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The Latin-to-Hebrew Translation of the "Nicomachean Ethics" / התרגום העברי מן הלטינית של 'ספר המידות' לאריסטו על-שם ניקומאכוס

אליעזר ז' ברמן and Lawrence V. Berman
Jerusalem Studies in Jewish Thought / מחקרי ירושלים במחשבת ישראל
כרך ז‎, SHLOMO PINES JUBILEE VOLUME ON THE OCCASION OF HIS EIGHTIETH BIRTHDAY: PART I / ספר היובל לשלמה פינה במלאת לו שמונים שנה – חלק א‎ (תשמ"ח), pp. 147-168
Stable URL: http://www.jstor.org/stable/23363788
Page Count: 22
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Since scans are not currently available to screen readers, please contact JSTOR User Support for access. We'll provide a PDF copy for your screen reader.
The Latin-to-Hebrew Translation of the "Nicomachean Ethics" / התרגום העברי מן הלטינית של 'ספר המידות' לאריסטו על-שם ניקומאכוס
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Abstract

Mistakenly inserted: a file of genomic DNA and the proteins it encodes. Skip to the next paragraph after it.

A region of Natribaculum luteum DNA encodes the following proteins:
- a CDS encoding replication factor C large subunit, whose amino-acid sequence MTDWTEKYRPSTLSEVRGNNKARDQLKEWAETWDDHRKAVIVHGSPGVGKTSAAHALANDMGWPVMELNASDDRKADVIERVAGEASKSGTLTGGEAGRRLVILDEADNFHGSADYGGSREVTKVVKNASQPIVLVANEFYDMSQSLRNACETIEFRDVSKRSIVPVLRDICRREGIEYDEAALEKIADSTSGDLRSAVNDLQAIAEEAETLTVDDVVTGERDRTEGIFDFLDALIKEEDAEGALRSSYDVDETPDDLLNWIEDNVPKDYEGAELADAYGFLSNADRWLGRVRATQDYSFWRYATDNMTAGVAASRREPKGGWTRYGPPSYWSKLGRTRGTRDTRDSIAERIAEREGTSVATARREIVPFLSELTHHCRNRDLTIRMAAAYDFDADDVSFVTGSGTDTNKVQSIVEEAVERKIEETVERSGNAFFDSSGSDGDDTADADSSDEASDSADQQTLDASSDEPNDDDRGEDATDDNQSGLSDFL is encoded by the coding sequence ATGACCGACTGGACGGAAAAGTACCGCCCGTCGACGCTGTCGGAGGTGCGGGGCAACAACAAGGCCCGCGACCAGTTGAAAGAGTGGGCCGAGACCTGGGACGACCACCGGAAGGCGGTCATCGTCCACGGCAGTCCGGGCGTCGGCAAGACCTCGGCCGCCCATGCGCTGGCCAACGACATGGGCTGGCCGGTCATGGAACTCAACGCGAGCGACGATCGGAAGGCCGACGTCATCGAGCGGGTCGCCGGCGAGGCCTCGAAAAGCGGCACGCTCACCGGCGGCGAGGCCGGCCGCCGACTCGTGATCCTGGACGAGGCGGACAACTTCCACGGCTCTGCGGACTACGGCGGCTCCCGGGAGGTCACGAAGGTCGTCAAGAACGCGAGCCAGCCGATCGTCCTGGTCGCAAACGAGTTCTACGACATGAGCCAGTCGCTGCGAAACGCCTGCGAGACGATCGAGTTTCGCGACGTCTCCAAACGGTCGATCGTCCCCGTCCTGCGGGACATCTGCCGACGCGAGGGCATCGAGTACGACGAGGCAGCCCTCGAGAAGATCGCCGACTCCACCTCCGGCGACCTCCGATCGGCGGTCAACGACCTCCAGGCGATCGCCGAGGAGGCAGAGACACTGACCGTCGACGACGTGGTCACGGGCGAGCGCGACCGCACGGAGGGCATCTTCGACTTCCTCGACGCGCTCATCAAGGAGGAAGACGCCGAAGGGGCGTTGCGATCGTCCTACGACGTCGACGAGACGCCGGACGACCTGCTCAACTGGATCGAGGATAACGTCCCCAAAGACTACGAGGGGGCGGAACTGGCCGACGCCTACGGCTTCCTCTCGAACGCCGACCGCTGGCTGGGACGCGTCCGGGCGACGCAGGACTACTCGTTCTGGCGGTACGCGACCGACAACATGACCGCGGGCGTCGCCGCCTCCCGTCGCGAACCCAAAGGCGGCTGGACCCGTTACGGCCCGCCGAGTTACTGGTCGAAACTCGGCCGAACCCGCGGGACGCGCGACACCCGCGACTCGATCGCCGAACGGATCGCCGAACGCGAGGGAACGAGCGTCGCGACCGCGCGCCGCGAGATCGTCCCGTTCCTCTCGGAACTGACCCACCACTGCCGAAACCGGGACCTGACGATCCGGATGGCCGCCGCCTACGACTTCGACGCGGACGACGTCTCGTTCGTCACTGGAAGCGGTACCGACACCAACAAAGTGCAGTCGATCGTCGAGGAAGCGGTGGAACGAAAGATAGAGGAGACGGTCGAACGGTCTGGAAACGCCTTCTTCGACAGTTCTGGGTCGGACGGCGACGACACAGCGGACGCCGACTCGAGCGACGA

Aristotle's Nicomachean Ethics has had a strong influence on both medieval and modern Jewish thought. In Arabic translation, it had a direct impact on the medieval Judaeo-Arabic philosophic literature, in particular on Maimonides' Guide of the Perplexed. Moreover, by means of Arabic-to-Hebrew translations of Aristotelian authors such as Alfarabi, Ibn Bajja, Averroes, and Maimonides, the Ethics also had a significant indirect infuence on Jewish thought. In addition, the Ethics influenced Jewish thought by means of Hebrew translations. In the early 14th century, Averroes' Middle Commentary on the Ethics (containing most of Aristotle's text) was translated into Hebrew by Samuel of Marseilles; and in the early 15th century, a Hebrew translation of the Ethics was made by Meir Alguades from Robert Grosseteste's Latin version. In the 20th century, the Ethics has been translated from Greek into Hebrew by Leon Roth (only Books I and II) and by J.G. Liebes. Presented here are annotated critical Hebrew texts of (1) Meir Alguades' Introduction to his Latin-to-Hebrew translation of the Ethics: (2) his translation of Ethics, I, 1—3 1094a—1095a. The Alguades translation was published previously in an inadequate edition by Isaac Satanow in 1790. A complete preliminary edition of the Alguades translation (with indices compiled with the aid computer), has been prepared, and may be found in the Hebrew Manuscripts Reading Room at the Jewish National and University Library, Jerusalem, and in the Department of Religious Studies, Stamford University, California.

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